The isle is full of noises that bring delight and hurt not

I’ve been thinking about found poetry because of a class I’m taking—this link points to some resources for producing found poetry, though that really makes it more like manufactured poetry:

I once subscribed to an e-mail group that included some well-known poets and some anonymous spectators like me. One list-member linked to a site that he had helped develop, which generated on the visitor’s computer a brand-new cento consisting of lines from three different poets. The three sources included a living British avant-garde poet whom I’d never heard of but whose fans considered him to be the cat’s meow. His friends and fans on the list responded hysterically to this affront, outraged by what they (quite wrongly, I believe) regarded as a copyright violation, but much more by the lack of reverence for Mr. X’s work and stature. If they could, I think they would have called in drone strikes on the web host. I am tempted to say that any form of expression (the site’s creators didn’t claim it was art) that can so enrage a bunch of pompous prigs has got to have value.

Such playful experiments are probably immune to the perils attendant on the visual art industry, as described in the Ian Wallace essay on found art: when you cash the 7-figure check from Sotheby’s or MoMA, your critique of modern capitalist culture really does become merda d’artista. No risk of that ever happening to a poet…still, there is the danger of institutionalizing subversion, as you can see from the ponderous pronouncements in the standard endorsed by the Found Poetry Review, for example that the “merely decorative or entertaining” should be avoided. Aren’t you glad to know that the Experimental Art Earnestness Police are protecting us from fun? I know I am.

I cannot say that a true found poem has ever really stuck to me. The closest thing has probably been some quasi-found poetry in the work of Anne Carson. Her book of Sappho translations, If Not, Winter, is in a sense, an instance of aggressive erasure; the title phrase, for example, appears almost by itself on a page, with a few other scraps of language in a sea of whitespace. The difference is that the erasure was performed not by Carson but by that notorious critical tandem, Time and Ignorance. The papyri on which the poems were written were torn up and put to various uses (some as strips of funereal wrapping), so that even some of the bigger fragments may consist of a strip containing the middle of each line, or conversely the middle of every line may be missing. This ancient process of fragmentation produces a modernist effect that must be part of what attracted Carson to her career as a classical scholar.

There is also her pastiche, “A Fragment of Ibykos Translated Six Ways””

The found text here has been rather aggressively manipulated (this is especially clear to me from the mangled names of London Underground stations), both to place it within the “on the one hand…on the other hand…nay, rather” frame and to lend surprise and significance to the text. For me to find a poem worth re-reading, it probably has to derive its form either from history or from conscious effort, rather than a purely mechanical tool or engine. But I suppose that a counterexample could change my opinion.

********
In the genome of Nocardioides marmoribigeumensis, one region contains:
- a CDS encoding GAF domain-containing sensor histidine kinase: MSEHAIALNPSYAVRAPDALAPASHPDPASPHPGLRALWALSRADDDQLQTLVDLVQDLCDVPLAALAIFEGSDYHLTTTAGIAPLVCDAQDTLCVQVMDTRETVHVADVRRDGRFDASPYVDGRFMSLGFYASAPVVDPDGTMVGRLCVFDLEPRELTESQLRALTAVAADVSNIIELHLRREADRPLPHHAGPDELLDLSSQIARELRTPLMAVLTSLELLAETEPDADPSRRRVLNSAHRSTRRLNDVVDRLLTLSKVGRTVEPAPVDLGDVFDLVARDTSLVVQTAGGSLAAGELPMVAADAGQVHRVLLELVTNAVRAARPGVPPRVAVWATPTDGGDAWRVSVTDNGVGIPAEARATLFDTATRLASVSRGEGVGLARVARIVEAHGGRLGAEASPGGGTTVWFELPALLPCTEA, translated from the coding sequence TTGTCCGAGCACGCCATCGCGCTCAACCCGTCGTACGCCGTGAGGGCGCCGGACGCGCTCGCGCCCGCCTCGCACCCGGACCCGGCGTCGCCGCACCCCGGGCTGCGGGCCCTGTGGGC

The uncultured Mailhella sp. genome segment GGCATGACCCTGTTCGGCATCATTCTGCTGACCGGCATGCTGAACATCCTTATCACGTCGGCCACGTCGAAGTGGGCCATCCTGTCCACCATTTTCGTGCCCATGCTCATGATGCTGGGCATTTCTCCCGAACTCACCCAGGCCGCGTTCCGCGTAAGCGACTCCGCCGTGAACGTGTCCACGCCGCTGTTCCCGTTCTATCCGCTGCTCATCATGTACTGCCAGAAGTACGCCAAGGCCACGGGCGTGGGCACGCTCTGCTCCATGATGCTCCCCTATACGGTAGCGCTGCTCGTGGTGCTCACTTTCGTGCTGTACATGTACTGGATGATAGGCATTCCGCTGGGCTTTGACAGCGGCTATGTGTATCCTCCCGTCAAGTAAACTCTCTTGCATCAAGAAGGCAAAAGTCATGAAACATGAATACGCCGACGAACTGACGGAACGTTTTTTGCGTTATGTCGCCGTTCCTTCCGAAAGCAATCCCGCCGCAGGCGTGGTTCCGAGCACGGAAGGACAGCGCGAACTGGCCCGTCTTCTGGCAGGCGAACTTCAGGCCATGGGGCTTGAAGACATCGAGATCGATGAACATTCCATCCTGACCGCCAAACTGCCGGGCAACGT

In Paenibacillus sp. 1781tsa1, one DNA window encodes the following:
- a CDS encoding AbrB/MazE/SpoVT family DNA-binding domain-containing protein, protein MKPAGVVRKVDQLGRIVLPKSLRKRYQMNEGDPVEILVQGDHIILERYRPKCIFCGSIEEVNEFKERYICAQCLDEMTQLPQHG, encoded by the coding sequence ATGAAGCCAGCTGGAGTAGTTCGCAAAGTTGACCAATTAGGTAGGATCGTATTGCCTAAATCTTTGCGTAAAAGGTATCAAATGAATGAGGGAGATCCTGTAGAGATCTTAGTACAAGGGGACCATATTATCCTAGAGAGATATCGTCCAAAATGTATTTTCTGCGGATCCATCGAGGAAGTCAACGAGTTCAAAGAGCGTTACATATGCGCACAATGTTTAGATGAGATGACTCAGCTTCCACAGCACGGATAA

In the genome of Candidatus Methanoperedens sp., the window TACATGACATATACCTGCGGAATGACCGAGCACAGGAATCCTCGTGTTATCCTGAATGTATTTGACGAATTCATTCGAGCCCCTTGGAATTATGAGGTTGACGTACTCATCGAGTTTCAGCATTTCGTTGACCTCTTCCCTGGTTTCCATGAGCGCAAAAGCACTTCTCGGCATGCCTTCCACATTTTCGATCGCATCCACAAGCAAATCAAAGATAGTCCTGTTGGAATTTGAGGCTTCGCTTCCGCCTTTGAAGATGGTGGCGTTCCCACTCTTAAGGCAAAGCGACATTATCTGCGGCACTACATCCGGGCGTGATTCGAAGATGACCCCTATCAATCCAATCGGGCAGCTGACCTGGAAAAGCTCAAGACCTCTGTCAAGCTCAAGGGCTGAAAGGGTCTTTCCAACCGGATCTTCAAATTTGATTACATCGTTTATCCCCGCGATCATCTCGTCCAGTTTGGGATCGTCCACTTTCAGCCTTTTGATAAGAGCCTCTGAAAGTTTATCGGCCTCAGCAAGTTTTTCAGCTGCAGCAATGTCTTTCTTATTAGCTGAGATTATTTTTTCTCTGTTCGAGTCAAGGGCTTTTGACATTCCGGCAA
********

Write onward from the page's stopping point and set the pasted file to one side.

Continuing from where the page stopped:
So far, I’ve been looking at the reader’s experience of poems that have found text or randomization as organizing principles; they can also be seen as sources for the writer, whether or not the ultimate product is deemed to lie within the found poetry genre. I mentioned in an earlier post that nowadays the very act of framing can turn ordinary into poetic language, but though I recognize this as a sociological fact, I feel that it has grown a little tired as an artistic statement.

Still, the idea that poetry might be found anywhere in language helps to keep us observant, just as the idea that any object or landscape might be the seed of a poem helps us keep our eyes open. It is one of the key theses of modern poetry that poems are not made out of poetical words and phrases any more than they are written about poetical scenes or topics. Found text can also serve to shake the kaleidoscope, to skip our minds out of the grooves etched by culture and habit and introduce excitement and surprise instead of cliche or even logic.

In my own attempts at poetry, I have often used scraps and fragments of existing language, but have never gone looking for found text per se. Rather, I find it natural to assemble the detritus of my mental world, the beer bottles and bicycle wheels and used condoms that wash up on the shore of my stream of consciousness, and hope to make them part of something rich and strange…a little Watts Tower, or a little Car-henge.

Here is an example; if, in the words of the Earnestness Police, you find it merely decorative and entertaining, that would not be the worst thing ever:

Ghost in the Machine

The blind man’s second-best friend,

Paul the text-to-speech voice,

dogging the heels of the words I type

(I type), though you may hear

a trace of deadpan disapproval in

the impassioned “O O O” of a song lyric.


Still, his mask has cracks.

A Facebook status may provoke

“What are you doing?” “Where are you?”

or sometimes “Friends disabled

friends.” On shutdown there is “Help!”

or the still sadder “Un-named button.”


The carbon-based among us stick, I think,

more closely to our lines,

letting our Un-named Buttons stay un-named.

But pay attention and you will hear it:


What are you doing?


PS: Here is the essay on the history of the found object in art by Ian Wallace, which I referred to above:


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